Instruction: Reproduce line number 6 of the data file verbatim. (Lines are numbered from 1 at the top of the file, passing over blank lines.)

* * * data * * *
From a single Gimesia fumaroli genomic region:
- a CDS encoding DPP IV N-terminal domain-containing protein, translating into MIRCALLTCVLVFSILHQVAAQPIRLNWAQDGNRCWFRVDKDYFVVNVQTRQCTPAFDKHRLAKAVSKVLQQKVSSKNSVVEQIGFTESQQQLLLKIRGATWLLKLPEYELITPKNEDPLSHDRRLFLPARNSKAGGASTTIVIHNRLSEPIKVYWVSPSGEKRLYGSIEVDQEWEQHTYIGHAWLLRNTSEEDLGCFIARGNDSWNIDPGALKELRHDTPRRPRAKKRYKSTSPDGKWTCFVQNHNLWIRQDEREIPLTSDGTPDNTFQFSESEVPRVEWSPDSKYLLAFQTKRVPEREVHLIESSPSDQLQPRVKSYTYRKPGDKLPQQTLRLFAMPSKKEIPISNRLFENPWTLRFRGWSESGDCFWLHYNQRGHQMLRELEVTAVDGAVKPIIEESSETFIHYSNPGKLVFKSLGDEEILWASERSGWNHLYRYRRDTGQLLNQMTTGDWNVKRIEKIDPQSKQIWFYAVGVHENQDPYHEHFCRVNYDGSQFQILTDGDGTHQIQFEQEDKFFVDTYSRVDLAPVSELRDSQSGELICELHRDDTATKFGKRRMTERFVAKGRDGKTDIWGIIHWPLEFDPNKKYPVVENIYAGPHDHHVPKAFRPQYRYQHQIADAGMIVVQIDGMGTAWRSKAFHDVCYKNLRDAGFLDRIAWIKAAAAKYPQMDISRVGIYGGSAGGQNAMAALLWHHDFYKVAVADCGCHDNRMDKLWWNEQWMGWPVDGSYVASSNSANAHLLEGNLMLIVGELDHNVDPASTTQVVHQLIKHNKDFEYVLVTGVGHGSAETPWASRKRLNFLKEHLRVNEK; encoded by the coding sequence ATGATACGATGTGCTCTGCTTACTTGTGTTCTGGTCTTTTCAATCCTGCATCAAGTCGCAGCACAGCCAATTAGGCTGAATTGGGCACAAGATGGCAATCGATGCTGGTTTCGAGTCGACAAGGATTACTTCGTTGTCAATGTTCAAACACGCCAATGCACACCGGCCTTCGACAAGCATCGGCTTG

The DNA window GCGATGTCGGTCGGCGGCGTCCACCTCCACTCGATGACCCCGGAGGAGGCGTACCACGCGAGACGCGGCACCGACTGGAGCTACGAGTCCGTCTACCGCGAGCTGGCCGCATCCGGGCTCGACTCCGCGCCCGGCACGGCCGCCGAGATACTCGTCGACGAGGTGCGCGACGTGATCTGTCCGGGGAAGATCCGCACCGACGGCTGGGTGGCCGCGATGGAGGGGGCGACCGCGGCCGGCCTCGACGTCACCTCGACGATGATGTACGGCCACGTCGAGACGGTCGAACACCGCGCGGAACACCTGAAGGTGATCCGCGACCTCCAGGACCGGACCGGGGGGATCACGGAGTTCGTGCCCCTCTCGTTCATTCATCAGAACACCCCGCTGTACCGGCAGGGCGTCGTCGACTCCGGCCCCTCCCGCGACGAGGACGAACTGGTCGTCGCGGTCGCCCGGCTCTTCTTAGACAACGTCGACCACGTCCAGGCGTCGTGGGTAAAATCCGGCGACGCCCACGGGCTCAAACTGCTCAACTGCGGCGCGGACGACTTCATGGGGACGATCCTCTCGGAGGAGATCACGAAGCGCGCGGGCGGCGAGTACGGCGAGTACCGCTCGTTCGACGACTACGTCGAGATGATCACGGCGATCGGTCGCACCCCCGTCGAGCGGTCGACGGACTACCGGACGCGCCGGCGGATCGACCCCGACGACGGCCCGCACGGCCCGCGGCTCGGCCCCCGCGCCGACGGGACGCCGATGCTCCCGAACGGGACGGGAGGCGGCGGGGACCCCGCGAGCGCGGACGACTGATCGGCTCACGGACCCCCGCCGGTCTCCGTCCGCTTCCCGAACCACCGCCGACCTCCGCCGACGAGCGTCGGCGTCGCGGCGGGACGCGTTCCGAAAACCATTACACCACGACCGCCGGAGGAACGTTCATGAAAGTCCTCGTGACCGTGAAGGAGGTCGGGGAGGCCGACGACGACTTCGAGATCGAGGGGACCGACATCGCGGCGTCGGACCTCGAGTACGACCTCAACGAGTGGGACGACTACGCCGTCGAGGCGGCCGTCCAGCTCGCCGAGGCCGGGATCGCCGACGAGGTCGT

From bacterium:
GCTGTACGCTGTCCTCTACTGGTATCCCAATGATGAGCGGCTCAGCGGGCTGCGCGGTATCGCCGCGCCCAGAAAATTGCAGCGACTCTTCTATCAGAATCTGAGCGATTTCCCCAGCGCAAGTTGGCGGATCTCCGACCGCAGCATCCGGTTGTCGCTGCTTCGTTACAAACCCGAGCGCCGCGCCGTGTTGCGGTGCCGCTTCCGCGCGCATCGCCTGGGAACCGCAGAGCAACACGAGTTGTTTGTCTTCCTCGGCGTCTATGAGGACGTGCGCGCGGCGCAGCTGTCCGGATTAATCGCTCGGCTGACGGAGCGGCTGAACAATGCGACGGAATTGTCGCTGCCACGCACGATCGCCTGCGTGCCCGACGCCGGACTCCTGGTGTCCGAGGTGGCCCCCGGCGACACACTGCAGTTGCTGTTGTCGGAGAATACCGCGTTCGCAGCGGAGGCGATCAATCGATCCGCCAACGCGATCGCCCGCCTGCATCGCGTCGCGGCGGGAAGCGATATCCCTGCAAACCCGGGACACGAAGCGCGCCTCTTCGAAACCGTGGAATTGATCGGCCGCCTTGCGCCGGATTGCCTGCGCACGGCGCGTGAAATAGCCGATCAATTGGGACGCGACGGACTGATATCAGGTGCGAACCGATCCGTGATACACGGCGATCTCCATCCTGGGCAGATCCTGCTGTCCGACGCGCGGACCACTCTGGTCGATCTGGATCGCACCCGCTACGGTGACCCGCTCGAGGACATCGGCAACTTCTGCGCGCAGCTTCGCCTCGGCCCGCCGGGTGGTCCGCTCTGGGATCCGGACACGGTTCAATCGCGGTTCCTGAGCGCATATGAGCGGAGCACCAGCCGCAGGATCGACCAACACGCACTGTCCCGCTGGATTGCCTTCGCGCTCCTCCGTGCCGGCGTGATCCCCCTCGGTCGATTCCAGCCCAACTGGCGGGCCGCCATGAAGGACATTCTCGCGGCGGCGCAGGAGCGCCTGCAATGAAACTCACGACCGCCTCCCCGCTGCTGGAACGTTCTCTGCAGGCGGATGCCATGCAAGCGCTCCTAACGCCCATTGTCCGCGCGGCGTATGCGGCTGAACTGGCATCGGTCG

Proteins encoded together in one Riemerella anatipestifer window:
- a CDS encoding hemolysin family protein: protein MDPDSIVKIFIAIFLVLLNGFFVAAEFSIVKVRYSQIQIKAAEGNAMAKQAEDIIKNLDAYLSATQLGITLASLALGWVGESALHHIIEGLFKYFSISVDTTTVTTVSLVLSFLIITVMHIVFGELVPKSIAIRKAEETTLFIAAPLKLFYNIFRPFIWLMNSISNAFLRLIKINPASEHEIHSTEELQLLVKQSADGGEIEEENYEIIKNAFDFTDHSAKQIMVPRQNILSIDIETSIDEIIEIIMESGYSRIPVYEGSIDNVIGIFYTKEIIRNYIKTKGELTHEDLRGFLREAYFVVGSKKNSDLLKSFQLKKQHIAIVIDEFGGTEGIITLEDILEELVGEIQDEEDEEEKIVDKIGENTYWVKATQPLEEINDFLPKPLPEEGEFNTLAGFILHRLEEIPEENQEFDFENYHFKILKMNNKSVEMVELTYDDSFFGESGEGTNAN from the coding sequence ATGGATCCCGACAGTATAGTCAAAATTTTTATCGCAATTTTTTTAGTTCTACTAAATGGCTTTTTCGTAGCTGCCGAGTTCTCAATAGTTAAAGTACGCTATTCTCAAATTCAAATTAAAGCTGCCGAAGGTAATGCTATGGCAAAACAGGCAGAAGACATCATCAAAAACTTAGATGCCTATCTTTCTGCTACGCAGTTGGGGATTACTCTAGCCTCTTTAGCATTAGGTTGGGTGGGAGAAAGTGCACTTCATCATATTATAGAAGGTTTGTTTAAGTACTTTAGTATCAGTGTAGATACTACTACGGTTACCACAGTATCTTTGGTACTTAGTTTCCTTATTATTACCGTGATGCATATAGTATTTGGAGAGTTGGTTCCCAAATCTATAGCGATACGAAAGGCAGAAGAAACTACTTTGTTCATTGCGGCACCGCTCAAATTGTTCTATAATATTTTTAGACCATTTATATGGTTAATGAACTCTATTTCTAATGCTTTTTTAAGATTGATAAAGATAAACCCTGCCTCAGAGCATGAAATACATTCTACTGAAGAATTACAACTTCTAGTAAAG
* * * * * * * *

Proteins encoded together in one Riemerella anatipestifer window: